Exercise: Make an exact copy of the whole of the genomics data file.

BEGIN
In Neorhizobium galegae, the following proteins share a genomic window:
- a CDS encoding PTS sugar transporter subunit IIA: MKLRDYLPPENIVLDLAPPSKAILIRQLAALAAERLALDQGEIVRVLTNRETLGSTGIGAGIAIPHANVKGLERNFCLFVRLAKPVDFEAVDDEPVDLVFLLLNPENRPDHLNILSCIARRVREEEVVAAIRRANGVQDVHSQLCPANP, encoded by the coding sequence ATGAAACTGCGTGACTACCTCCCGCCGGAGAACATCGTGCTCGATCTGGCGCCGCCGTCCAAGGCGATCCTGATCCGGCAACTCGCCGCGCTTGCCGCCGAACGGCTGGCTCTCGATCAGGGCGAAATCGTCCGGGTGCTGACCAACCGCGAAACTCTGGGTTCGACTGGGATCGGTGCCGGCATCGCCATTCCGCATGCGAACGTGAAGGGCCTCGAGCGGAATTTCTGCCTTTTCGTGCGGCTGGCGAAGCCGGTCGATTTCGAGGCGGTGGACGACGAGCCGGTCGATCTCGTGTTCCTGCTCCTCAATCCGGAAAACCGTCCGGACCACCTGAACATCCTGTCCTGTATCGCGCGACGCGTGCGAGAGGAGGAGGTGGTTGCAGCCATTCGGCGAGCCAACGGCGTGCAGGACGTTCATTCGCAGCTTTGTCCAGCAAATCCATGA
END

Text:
In Neorhizobium galegae, the following proteins share a genomic window:
- a CDS encoding PTS sugar transporter subunit IIA: MKLRDYLPPENIVLDLAPPSKAILIRQLAALAAERLALDQGEIVRVLTNRETLGSTGIGAGIAIPHANVKGLERNFCLFVRLAKPVDFEAVDDEPVDLVFLLLNPENRPDHLNILSCIARRVREEEVVAAIRRANGVQDVHSQLCPANP, encoded by the coding sequence ATGAAACTGCGTGACTACCTCCCGCCGGAGAACATCGTGCTCGATCTGGCGCCGCCGTCCAAGGCGATCCTGATCCGGCAACTCGCCGCGCTTGCCGCCGAACGGCTGGCTCTCGATCAGGGCGAAATCGTCCGGGTGCTGACCAACCGCGAAACTCTGGGTTCGACTGGGATCGGTGCCGGCATCGCCATTCCGCATGCGAACGTGAAGGGCCTCGAGCGGAATTTCTGCCTTTTCGTGCGGCTGGCGAAGCCGGTCGATTTCGAGGCGGTGGACGACGAGCCGGTCGATCTCGTGTTCCTGCTCCTCAATCCGGAAAACCGTCCGGACCACCTGAACATCCTGTCCTGTATCGCGCGACGCGTGCGAGAGGAGGAGGTGGTTGCAGCCATTCGGCGAGCCAACGGCGTGCAGGACGTTCATTCGCAGCTTTGTCCAGCAAATCCATGA